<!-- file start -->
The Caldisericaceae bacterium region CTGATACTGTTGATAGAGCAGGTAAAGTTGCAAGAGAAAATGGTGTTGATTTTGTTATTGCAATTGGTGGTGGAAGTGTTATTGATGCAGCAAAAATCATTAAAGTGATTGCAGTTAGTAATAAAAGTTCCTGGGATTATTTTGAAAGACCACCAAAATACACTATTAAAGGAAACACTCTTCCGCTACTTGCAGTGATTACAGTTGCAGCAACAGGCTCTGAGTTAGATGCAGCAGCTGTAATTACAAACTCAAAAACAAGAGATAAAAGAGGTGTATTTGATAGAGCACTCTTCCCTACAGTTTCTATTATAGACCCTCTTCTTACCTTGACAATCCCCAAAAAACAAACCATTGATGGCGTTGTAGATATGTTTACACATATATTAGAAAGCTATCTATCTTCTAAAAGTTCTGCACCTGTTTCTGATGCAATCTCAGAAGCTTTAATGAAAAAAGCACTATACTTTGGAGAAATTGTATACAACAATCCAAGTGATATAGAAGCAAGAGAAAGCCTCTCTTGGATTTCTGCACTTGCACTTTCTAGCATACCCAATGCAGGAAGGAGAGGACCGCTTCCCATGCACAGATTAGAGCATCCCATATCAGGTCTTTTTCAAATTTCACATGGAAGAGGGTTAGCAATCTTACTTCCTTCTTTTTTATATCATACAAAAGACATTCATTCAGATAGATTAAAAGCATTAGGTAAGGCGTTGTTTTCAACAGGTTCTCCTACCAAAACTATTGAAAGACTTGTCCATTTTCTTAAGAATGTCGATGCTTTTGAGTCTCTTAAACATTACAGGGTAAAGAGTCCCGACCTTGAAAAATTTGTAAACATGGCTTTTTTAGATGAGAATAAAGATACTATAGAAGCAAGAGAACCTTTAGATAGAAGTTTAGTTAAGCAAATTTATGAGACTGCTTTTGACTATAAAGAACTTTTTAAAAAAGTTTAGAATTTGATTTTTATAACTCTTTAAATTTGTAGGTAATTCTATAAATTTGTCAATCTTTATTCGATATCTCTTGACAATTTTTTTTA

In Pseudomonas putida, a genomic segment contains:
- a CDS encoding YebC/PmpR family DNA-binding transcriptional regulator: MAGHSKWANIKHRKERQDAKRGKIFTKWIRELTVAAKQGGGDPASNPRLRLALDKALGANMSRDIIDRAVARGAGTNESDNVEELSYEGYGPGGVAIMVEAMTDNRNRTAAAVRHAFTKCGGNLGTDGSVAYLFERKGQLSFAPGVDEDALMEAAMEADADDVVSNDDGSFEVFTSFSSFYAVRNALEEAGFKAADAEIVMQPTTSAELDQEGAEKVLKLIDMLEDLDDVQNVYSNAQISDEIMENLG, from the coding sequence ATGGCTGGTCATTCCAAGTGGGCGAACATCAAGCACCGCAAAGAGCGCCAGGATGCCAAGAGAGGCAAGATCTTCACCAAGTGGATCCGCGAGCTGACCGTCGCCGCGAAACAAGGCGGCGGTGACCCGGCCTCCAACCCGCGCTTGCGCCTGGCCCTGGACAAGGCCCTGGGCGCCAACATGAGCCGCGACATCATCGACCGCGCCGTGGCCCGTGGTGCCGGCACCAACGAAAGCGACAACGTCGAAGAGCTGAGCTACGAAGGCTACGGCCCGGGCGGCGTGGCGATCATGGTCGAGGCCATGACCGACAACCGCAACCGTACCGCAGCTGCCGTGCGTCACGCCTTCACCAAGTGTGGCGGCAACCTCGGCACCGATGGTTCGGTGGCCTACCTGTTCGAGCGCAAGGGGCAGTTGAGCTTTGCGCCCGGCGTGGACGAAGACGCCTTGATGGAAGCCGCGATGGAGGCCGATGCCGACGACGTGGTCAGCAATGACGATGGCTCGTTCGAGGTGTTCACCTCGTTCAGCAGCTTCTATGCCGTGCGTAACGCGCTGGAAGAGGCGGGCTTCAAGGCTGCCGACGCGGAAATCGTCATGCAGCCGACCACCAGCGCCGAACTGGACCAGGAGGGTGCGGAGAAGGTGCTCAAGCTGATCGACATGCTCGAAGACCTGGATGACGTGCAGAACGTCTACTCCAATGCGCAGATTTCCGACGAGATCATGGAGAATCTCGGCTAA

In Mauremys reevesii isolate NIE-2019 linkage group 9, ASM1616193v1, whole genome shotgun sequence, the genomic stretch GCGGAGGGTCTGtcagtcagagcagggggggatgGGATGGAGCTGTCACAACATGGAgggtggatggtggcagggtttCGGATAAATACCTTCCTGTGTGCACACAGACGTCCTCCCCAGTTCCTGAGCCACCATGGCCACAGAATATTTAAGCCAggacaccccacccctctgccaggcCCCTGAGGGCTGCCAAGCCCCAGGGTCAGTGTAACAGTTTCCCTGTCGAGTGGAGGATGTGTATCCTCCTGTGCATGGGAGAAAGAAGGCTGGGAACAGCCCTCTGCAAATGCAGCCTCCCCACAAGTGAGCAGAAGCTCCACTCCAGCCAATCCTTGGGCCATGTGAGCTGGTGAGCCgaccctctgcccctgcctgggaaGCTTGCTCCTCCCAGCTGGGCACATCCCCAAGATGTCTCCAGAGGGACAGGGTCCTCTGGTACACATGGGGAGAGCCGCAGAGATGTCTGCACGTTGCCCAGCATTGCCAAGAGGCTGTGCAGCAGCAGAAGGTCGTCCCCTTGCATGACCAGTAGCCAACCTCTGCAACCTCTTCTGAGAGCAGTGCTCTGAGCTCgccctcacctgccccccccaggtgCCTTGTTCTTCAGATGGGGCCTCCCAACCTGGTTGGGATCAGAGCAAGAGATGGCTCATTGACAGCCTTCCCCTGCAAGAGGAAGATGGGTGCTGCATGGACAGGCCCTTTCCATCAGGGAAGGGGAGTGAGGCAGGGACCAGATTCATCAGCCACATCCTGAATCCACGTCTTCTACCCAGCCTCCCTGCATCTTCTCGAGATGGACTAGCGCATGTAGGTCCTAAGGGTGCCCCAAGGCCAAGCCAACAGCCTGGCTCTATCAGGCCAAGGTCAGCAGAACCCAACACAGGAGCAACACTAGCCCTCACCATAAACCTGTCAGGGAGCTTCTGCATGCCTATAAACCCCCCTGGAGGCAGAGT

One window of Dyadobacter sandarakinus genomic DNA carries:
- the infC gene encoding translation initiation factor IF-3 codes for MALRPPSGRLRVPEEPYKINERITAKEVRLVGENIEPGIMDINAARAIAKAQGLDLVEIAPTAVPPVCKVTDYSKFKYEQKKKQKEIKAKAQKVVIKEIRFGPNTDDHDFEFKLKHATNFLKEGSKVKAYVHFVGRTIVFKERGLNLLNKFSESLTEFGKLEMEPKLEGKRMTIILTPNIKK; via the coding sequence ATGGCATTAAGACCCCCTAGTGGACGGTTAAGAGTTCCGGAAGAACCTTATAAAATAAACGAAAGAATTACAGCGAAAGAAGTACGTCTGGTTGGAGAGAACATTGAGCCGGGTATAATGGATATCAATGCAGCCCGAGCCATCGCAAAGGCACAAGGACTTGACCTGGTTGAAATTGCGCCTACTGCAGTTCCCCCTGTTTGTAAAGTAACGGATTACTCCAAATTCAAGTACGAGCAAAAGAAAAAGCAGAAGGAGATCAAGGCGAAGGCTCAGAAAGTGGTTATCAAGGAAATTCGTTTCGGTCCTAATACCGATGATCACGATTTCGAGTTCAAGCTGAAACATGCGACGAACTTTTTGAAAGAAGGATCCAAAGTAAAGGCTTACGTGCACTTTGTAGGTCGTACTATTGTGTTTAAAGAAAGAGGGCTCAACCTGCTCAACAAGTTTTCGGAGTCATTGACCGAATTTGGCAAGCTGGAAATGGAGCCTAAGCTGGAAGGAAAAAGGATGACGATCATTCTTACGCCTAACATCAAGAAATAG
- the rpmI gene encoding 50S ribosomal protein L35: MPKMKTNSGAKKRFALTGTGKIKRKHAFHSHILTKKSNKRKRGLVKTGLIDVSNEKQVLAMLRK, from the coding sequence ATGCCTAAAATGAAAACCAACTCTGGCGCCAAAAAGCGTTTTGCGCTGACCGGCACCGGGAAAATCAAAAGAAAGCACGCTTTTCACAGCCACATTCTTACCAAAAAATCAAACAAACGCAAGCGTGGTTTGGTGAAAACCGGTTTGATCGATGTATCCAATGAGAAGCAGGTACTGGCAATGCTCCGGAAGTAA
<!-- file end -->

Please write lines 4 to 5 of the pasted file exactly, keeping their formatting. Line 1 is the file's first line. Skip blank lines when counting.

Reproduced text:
In Mauremys reevesii isolate NIE-2019 linkage group 9, ASM1616193v1, whole genome shotgun sequence, the genomic stretch GCGGAGGGTCTGtcagtcagagcagggggggatgGGATGGAGCTGTCACAACATGGAgggtggatggtggcagggtttCGGATAAATACCTTCCTGTGTGCACACAGACGTCCTCCCCAGTTCCTGAGCCACCATGGCCACAGAATATTTAAGCCAggacaccccacccctctgccaggcCCCTGAGGGCTGCCAAGCCCCAGGGTCAGTGTAACAGTTTCCCTGTCGAGTGGAGGATGTGTATCCTCCTGTGCATGGGAGAAAGAAGGCTGGGAACAGCCCTCTGCAAATGCAGCCTCCCCACAAGTGAGCAGAAGCTCCACTCCAGCCAATCCTTGGGCCATGTGAGCTGGTGAGCCgaccctctgcccctgcctgggaaGCTTGCTCCTCCCAGCTGGGCACATCCCCAAGATGTCTCCAGAGGGACAGGGTCCTCTGGTACACATGGGGAGAGCCGCAGAGATGTCTGCACGTTGCCCAGCATTGCCAAGAGGCTGTGCAGCAGCAGAAGGTCGTCCCCTTGCATGACCAGTAGCCAACCTCTGCAACCTCTTCTGAGAGCAGTGCTCTGAGCTCgccctcacctgccccccccaggtgCCTTGTTCTTCAGATGGGGCCTCCCAACCTGGTTGGGATCAGAGCAAGAGATGGCTCATTGACAGCCTTCCCCTGCAAGAGGAAGATGGGTGCTGCATGGACAGGCCCTTTCCATCAGGGAAGGGGAGTGAGGCAGGGACCAGATTCATCAGCCACATCCTGAATCCACGTCTTCTACCCAGCCTCCCTGCATCTTCTCGAGATGGACTAGCGCATGTAGGTCCTAAGGGTGCCCCAAGGCCAAGCCAACAGCCTGGCTCTATCAGGCCAAGGTCAGCAGAACCCAACACAGGAGCAACACTAGCCCTCACCATAAACCTGTCAGGGAGCTTCTGCATGCCTATAAACCCCCCTGGAGGCAGAGT

One window of Dyadobacter sandarakinus genomic DNA carries: